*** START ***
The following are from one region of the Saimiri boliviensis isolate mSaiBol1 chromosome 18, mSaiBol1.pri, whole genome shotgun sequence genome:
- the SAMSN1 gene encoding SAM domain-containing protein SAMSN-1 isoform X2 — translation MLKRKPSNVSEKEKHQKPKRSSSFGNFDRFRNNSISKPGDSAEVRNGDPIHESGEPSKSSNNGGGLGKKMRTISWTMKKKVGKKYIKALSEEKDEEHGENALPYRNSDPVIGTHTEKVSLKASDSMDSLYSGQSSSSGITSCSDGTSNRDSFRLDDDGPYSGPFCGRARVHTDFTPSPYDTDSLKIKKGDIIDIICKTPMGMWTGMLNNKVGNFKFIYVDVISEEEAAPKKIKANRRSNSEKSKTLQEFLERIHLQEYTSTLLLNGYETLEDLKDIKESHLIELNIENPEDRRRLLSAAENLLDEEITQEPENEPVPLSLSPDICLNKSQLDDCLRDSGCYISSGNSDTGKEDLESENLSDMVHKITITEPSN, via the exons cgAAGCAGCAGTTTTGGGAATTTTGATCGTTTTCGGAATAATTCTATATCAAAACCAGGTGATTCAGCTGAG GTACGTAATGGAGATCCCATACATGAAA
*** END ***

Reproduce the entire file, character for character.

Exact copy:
The following are from one region of the Saimiri boliviensis isolate mSaiBol1 chromosome 18, mSaiBol1.pri, whole genome shotgun sequence genome:
- the SAMSN1 gene encoding SAM domain-containing protein SAMSN-1 isoform X2 — translation MLKRKPSNVSEKEKHQKPKRSSSFGNFDRFRNNSISKPGDSAEVRNGDPIHESGEPSKSSNNGGGLGKKMRTISWTMKKKVGKKYIKALSEEKDEEHGENALPYRNSDPVIGTHTEKVSLKASDSMDSLYSGQSSSSGITSCSDGTSNRDSFRLDDDGPYSGPFCGRARVHTDFTPSPYDTDSLKIKKGDIIDIICKTPMGMWTGMLNNKVGNFKFIYVDVISEEEAAPKKIKANRRSNSEKSKTLQEFLERIHLQEYTSTLLLNGYETLEDLKDIKESHLIELNIENPEDRRRLLSAAENLLDEEITQEPENEPVPLSLSPDICLNKSQLDDCLRDSGCYISSGNSDTGKEDLESENLSDMVHKITITEPSN, via the exons cgAAGCAGCAGTTTTGGGAATTTTGATCGTTTTCGGAATAATTCTATATCAAAACCAGGTGATTCAGCTGAG GTACGTAATGGAGATCCCATACATGAAA